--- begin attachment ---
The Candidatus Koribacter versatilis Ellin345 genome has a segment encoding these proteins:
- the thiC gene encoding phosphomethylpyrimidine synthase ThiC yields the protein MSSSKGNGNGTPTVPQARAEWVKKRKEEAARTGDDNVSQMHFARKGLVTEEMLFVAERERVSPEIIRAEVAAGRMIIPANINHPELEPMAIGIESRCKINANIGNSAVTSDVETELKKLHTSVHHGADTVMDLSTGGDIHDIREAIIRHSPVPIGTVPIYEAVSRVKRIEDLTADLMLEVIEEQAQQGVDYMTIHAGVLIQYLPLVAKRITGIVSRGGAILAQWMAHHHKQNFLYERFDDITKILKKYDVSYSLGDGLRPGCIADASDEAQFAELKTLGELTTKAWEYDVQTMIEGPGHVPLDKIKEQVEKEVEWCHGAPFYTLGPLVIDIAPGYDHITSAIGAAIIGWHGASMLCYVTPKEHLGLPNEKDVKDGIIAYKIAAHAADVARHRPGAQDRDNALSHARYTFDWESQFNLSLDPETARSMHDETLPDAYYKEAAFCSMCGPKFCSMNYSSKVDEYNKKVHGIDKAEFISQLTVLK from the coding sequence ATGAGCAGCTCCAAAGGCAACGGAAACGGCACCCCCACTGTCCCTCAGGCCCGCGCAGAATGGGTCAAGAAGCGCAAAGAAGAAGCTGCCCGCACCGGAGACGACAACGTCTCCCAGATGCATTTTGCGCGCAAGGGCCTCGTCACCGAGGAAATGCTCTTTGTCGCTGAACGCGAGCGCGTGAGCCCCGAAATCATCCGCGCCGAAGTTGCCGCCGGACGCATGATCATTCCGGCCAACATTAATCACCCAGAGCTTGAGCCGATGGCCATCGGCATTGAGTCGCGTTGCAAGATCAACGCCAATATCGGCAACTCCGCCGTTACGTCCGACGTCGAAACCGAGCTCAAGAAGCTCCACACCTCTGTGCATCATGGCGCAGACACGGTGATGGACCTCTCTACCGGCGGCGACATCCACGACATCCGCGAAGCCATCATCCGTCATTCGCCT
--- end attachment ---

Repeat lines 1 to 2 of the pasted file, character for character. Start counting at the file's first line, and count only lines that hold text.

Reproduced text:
The Candidatus Koribacter versatilis Ellin345 genome has a segment encoding these proteins:
- the thiC gene encoding phosphomethylpyrimidine synthase ThiC yields the protein MSSSKGNGNGTPTVPQARAEWVKKRKEEAARTGDDNVSQMHFARKGLVTEEMLFVAERERVSPEIIRAEVAAGRMIIPANINHPELEPMAIGIESRCKINANIGNSAVTSDVETELKKLHTSVHHGADTVMDLSTGGDIHDIREAIIRHSPVPIGTVPIYEAVSRVKRIEDLTADLMLEVIEEQAQQGVDYMTIHAGVLIQYLPLVAKRITGIVSRGGAILAQWMAHHHKQNFLYERFDDITKILKKYDVSYSLGDGLRPGCIADASDEAQFAELKTLGELTTKAWEYDVQTMIEGPGHVPLDKIKEQVEKEVEWCHGAPFYTLGPLVIDIAPGYDHITSAIGAAIIGWHGASMLCYVTPKEHLGLPNEKDVKDGIIAYKIAAHAADVARHRPGAQDRDNALSHARYTFDWESQFNLSLDPETARSMHDETLPDAYYKEAAFCSMCGPKFCSMNYSSKVDEYNKKVHGIDKAEFISQLTVLK from the coding sequence ATGAGCAGCTCCAAAGGCAACGGAAACGGCACCCCCACTGTCCCTCAGGCCCGCGCAGAATGGGTCAAGAAGCGCAAAGAAGAAGCTGCCCGCACCGGAGACGACAACGTCTCCCAGATGCATTTTGCGCGCAAGGGCCTCGTCACCGAGGAAATGCTCTTTGTCGCTGAACGCGAGCGCGTGAGCCCCGAAATCATCCGCGCCGAAGTTGCCGCCGGACGCATGATCATTCCGGCCAACATTAATCACCCAGAGCTTGAGCCGATGGCCATCGGCATTGAGTCGCGTTGCAAGATCAACGCCAATATCGGCAACTCCGCCGTTACGTCCGACGTCGAAACCGAGCTCAAGAAGCTCCACACCTCTGTGCATCATGGCGCAGACACGGTGATGGACCTCTCTACCGGCGGCGACATCCACGACATCCGCGAAGCCATCATCCGTCATTCGCCT